Sunday Mar 1st, 1pm - 2:30pm
The History of New York's Oldest and Best Cheese Shop:
Murray Greenberg (never met him; he died before I got here) was a Jewish Spanish civil war veteran and communist who opened a wholesale butter and egg shop a few doors up Cornelia street in 1940. The old timers tell me that even though he was an old leftie, he was still a street smart capitalist who used to buy cheese cheap and trim it and sell it. In the 70's he sold the shop to his clerk Louis Tudda, an Italian immigrant from Calabria.
The old shop was used like a bodega or a Korean deli is today; not only cheese was sold but cheap oil and tomatoes to the locals, who were predominantly Italian back in '91 when I bought the shop. That's changing now.
I'd left the family supermarket business in '85 to do full service specialty shops in New Jersey, where I was from. When my shop, in Princeton tanked with the crash of '87, I wound up in my brother's old apartment here in the Village (he's a lawyer and he'd moved to L.A.), wondering what to do with my life next. One day, when I was in line at the original shop, I heard Louis say he'd lost his lease and was closing. I made him an offer and moved the shop to the corner of Bleecker, where we stayed 14 years, until November '04, when we moved to our current location at Bleecker and Leroy.
Frankie came with the shop; he lived around here and had been the delivery boy, then a counterman through college, and stayed here when his folks returned to the island of Malta where they were from. Louis himself worked for a year before he went back home. We'd hang out behind the counter selling cheap cheese, mostly commodity stuff bought on deal.
Around ten years ago we got serious about the good stuff, and at first we couldn't sell it. Now we can't keep it in stock! The first line we got in was Neal's Yard Dairy cheese, and boy, did it sit there in the case. The old neighborhood is changing. Zito's bread, older than Murray's even (1920) is gone, and so is the pioneer of all, Balducci's up on 9th St. (Citarella's there now). But the new customers are a lot younger and hipper.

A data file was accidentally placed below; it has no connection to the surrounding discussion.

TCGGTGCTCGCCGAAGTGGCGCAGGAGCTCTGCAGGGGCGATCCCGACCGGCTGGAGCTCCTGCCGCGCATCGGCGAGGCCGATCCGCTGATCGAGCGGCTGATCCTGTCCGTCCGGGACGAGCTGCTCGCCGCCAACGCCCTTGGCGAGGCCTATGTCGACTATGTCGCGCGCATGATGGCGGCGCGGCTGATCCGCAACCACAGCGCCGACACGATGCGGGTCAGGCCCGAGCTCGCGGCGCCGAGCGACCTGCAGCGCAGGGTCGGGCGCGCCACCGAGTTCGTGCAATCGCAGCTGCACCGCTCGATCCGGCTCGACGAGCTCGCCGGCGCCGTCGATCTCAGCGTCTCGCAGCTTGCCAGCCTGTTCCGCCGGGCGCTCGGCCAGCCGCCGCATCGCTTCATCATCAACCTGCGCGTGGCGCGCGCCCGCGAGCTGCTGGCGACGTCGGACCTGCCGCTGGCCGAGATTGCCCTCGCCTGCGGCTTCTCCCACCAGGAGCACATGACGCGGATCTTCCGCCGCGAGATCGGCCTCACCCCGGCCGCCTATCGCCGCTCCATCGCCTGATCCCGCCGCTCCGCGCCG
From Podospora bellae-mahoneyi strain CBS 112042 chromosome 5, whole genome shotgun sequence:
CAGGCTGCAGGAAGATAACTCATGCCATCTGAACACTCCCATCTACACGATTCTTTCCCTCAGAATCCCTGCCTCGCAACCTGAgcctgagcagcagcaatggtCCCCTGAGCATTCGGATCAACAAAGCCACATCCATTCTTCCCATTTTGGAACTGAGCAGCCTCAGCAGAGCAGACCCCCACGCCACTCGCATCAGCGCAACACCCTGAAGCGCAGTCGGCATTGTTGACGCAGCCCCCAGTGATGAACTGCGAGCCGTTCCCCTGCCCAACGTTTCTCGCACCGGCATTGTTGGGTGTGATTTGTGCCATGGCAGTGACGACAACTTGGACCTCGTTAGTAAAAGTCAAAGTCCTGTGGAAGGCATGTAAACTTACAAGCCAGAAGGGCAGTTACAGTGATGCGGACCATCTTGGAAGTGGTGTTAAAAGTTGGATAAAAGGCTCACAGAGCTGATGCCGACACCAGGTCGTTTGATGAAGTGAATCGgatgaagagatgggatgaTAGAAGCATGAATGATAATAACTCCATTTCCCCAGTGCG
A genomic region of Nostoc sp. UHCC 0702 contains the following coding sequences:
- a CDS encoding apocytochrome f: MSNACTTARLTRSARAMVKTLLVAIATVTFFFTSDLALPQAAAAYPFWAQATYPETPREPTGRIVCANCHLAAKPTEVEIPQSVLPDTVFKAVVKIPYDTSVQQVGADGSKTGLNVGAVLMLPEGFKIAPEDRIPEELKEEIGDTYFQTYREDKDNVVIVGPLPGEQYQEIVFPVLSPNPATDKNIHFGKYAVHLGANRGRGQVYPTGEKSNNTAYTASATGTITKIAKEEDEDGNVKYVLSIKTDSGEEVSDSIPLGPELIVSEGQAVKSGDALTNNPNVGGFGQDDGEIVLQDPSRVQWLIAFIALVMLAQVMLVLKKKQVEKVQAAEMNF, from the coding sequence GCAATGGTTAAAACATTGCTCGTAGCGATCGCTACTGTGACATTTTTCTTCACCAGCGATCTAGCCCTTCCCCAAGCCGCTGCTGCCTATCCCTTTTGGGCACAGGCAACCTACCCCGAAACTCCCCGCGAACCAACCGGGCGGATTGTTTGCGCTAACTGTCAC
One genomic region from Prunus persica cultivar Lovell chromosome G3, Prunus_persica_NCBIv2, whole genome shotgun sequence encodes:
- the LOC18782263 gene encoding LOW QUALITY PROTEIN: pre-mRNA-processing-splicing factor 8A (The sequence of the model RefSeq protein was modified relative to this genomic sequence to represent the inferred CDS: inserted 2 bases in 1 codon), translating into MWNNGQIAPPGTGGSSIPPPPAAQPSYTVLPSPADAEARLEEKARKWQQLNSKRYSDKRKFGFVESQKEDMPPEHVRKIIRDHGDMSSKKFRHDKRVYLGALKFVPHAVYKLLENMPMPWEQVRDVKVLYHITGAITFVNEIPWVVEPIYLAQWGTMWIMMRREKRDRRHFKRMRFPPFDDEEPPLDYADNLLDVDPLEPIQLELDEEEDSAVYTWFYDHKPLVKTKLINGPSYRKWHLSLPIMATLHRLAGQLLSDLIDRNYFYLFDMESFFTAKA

We always had a good staff, though this is by far the best. I'm often grouchy, but everyone else was, and is, really very nice. Go figure. And the business grows each year.
These days I can barely keep up on all the new stuff that's going on: we have a kitchen, a new web site, mail order, a gift catalog, a classroom and cheese caves. It's not quite anarchy but it's certainly not corporate. It's the Village: artists, folkies, poets, creative types have made this their home for over a century. Our shop in Grand Central even has the feel of it.
The main thing is to let the customers see our passion, that's what it's all about. Turn them on to whatever we've got going. Taste it yourself. My Grandpa, whose own store is in a picture above the dairy case (ca. 1925), and an immigrant (Russian Jewish) himself, always said, in that sort of accent of his, 'go on, take a taste.' Nothing's changed, I suppose. We tell them, 'here, take a taste.'
FUN AND WORTH THE EXPERIENCE.TASTY AND YOU GET TO WALK AWAY WITH THEIR RECIPES AND KNOW HOW WITH MOZZARELLA.RELAXING AND HAPPY ATMOSPHERE.
So much fun and so interesting!!
Instructor was great, class format was perfect for the scheduled time. Great experience - totally recommend it!!
Had an awesome class...the instructor was friendly and so helpful...would recommend the class...
The instructor was excellent. The presentation was a class act!
Loved everything! Can’t wait for my next class.
Relaxed, informal atmosphere with friendly staff that feels like a class / cocktail party without the mingling. A little difficult to hear from the back section of the room a mic would solve for this. Wish we learned more of a method to identify cheese attributes like crystallization than the cheeses themselves.
Our teacher was incredible and the class was 10/10
Great date night activity. The instructor was very knowledgeable and it made for a wonderful experience.
The class was great! I do think the experience would have been enhanced if we were allowed a few minutes to “turn and talk” to our neighbor and share our experiences about each wine, cheese, etc. Although the instructors were open to us raising a hand and sharing directly to the instructor, we didn’t have the chance to talk amongst each other and share and listen to others in a more interactive way. I also recognize that time is a factor, and I think perhaps even cutting out one cheese or wine from the flight to allow for more time to reflect and share would be a positive step. In a nutshell, I think this type of class is social in nature with a focus on how diverse perspectives can be. That being said, adding in minutes to share experiences, especially if we aren’t attending the class with a group, makes it more fun while simultaneously building community amongst the attendees.
Sunday Mar 1st, 1pm - 2:30pm
Tuesday Mar 3rd, 6:30pm - 8pm
Monday Mar 16th, 6:30pm - 8pm
Monday Mar 2nd, 6:30pm - 8pm
Tuesday Mar 24th, 6:30pm - 8pm